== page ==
Side scrolling action/exploration games, or Metroidvania-style games, are very popular with a certain subset of gamers. Maybe it’s the non-linearity of the gameplay, or the wildly differing styles these games can have, but people really seem to love them. By people I mean people who actually play games, and not publishers, because they seem to have all but abandoned the genre. So whenever a new one comes around, I get very excited by the prospect of exploring, progressing and backtracking. It’s just something I enjoy about the genre. Axiom Verge by Tom Happ is a fantastic example of the genre done right.
What Is It?
You play as Trace, a scientist in New Mexico working on some super secret science stuff. During a test, he dies and ends up in another world full of strange creatures and living machines. It turns out that things are really pretty messed up in this new world, and if he’s going to get back home, he’ll have to help the local bio-machines drive off a corrupting entity.
Axiom Verge brings together elements of many classic games. There’s the fast action of Contra, the exploration of Metroid, the powerup hunt of Blaster Master, and the glitch hunt of Big Rigs: Over The Road Racing–okay, that last one is made up, but Axiom Verge does employ a mechanic that allows you to glitch out enemies and the environment to let you neutralize enemies, turn corrupt areas whole again, and find hidden areas. There is also a passcode system that allows you to modify various elements of the game. I wouldn’t necessarily call these cheats as you’ll find them in the game itself, but they are definitely interesting.
There are two distinct game modes in Axiom Verge. The main story mode, and a Speedrun mode. The former is the one most people will likely stick to. It keeps track of your completion percentages and has all of its items in static locations. The Speedrun mode is for those who want to try to blitz through the game as quickly as possible. Here, the game’s content is randomized, while cutscenes and dialog are removed to minimize downtime.
Why Should I Care?
You’ll progress through the game, acquiring new weapons, items, and powerups that will grant you access to areas that were previously inaccessible to you. This is something all Metroidvania-style games do, but it’s also something that a lot of games get wrong. You have to pace these things out. Hand out items too quickly and the game feels too easy and players will not feel any satisfaction at accessing an area they couldn’t thirty seconds after seeing it for the first time. By the same notion, if you dole them out like a miser and show the player six different paths they can’t go down, most people will just get frustrated and give up.
Tom Happ has done an excellent job of pacing the game just right. Items come in at a steady pace, but not so fast as to make them feel disposable. Save points are dotted around the map regularly, so even when you do inevitably die, you won’t lose a lot of progress. In fact, the game saves everything up to the time that you died before bringing you back to the last save point. So other than having to make your way back to where you were, dying isn’t that big of a deal. I like that, since it encourages you to explore and not worry about what might be lurking there.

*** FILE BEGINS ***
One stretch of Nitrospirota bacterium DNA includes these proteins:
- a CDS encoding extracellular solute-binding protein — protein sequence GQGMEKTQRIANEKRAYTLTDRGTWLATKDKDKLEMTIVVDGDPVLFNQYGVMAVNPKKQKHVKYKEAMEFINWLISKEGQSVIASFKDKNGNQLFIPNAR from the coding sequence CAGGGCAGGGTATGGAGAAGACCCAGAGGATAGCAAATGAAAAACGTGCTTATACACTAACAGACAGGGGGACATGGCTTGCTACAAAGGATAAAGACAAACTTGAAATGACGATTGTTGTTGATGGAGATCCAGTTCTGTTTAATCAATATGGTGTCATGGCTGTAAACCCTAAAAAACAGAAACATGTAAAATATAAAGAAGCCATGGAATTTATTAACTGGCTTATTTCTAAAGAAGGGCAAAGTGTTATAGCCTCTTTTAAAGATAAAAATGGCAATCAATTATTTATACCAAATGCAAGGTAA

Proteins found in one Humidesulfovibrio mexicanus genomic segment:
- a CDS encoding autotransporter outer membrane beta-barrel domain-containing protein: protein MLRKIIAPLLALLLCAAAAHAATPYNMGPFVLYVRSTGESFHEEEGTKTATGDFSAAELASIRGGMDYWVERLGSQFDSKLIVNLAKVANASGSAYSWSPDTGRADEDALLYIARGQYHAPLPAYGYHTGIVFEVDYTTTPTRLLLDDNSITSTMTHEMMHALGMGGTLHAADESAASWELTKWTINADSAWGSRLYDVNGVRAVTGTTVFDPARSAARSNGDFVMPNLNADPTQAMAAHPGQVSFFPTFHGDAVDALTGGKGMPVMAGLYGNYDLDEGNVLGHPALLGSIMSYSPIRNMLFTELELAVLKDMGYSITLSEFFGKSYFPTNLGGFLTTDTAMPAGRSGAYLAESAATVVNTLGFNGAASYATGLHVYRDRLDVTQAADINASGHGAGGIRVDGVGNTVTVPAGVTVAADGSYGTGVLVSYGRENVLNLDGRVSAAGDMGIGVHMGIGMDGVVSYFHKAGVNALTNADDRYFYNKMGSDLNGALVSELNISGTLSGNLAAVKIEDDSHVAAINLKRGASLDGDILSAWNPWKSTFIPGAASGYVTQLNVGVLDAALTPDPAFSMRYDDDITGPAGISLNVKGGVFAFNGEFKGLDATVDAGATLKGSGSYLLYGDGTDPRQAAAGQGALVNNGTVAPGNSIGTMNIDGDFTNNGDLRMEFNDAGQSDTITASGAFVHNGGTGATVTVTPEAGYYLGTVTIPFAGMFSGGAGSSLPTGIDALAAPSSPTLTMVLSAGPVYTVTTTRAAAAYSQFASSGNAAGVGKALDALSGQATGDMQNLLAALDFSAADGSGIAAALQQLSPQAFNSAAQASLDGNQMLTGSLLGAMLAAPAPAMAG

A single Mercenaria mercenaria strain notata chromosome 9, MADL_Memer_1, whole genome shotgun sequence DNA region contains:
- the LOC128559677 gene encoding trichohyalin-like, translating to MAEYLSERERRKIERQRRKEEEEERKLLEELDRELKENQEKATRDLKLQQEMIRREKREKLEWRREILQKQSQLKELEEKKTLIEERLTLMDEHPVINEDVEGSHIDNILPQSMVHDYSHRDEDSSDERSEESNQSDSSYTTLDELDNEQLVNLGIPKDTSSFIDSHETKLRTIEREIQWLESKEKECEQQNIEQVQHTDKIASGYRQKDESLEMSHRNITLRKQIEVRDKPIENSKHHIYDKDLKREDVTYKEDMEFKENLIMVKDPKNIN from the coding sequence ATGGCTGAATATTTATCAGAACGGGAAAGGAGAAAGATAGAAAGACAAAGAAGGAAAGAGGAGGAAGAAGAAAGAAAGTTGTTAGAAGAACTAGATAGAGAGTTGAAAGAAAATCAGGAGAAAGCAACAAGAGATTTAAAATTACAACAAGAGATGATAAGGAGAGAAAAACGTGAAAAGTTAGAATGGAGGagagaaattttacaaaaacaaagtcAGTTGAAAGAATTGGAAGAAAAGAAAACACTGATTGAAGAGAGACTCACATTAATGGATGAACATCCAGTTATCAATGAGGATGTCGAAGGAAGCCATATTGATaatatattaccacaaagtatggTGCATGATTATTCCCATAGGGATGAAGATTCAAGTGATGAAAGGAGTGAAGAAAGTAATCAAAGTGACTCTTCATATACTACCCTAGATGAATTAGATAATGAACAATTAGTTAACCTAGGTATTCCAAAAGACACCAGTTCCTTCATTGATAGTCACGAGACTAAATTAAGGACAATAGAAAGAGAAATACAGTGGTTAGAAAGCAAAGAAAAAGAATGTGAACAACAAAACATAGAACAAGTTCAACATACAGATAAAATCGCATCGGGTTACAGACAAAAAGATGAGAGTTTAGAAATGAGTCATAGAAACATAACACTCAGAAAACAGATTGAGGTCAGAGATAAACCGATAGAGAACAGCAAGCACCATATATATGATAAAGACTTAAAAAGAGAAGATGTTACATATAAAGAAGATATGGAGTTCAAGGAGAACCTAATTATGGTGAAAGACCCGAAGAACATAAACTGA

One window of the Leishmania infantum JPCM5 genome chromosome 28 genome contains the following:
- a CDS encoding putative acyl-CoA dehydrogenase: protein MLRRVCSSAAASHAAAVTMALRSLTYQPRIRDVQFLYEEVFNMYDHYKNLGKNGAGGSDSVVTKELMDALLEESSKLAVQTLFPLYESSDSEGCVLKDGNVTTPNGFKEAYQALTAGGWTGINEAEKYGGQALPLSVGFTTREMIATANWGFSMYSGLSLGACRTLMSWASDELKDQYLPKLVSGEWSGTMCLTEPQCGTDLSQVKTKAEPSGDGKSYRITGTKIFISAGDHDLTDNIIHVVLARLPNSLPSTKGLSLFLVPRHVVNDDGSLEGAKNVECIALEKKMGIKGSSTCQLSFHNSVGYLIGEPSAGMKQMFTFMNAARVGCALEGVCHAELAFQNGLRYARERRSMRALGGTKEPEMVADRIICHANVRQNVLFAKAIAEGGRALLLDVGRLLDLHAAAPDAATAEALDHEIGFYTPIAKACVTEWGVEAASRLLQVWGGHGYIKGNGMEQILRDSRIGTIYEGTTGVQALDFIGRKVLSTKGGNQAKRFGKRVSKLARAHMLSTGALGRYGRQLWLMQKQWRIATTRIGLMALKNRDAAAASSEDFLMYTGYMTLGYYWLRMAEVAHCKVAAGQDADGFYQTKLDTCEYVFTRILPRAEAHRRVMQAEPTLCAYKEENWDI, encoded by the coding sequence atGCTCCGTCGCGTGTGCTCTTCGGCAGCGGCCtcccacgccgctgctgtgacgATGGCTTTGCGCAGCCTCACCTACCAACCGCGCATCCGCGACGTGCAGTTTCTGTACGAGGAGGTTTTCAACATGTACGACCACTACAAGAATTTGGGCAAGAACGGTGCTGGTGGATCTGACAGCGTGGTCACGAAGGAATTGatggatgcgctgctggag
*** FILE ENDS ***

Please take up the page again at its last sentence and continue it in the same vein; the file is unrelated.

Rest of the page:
You’ll want to explore the world, too. The environments you’ll traverse are widely varied, and if you’ve played a lot of eight and 16-bit games, some of them will feel immediately familiar. The same goes for the enemies you’ll encounter. You’ll see baddies that behave like those from familiar classics, but I wouldn’t say Axiom Verge is ripping them off. It’s just taking ideas from those venerable old games and bringing them forwards. Whether it be the platform hugging crawlers or the giant bosses based on pure memorization and finding safe zones to work in, all the best bits are here.
What Makes It Worth My Time And Money?
To really make a game like this work, though, you have to get the controls and gameplay right. There’s only one word I can use to describe how Axiom Verge plays: fluid. You’re not having to fight the controls to get Trace to do what you want. A lot of little UX touches were put into place to smooth out what could have been a rough experience. For instance, switching weapons can be easily done using the right stick, and the action pauses while you swap out your weapon to something else.
It goes further than that, though. You can also map weapons to the L3 and R3 buttons so you can just switch to them on the fly. It’s the kind of thing that reminds you that you’re playing a modern game, not something that was limited by hardware constraints. What’s better, though, is that the developer didn’t choose to artificially impose those constraints on us to make the game feel more “old-school.”
This brings me to the game’s presentation. The first thing you see when you boot the game up is a title screen that looks like it would have been at home on the SNES. This is accompanied by a chiptune/synth hybrid title track that definitely evokes a Metroid vibe. Then you get into the game and you’re presented with colorful cutscenes with text narration. The sound effects are distinctly 8-bit, but the music runs the gamut from chiptune to chant. It’s a fusion of styles that somehow works. While I wouldn’t say that every track will be for everyone, on the whole, it all fits together well and presents a nice neoclassic package.
Metroidvania games are hard to do well. You can screw up the pacing of items, the layout of maps, the difficulty of enemies and bosses, or you can just set it in an uninteresting world. Axiom Verge doesn’t make any of these mistakes. It really feels like a lot of time and energy went into getting every little detail right.
Axiom Verge is $20 on the PlayStation Store and I wholeheartedly recommend it.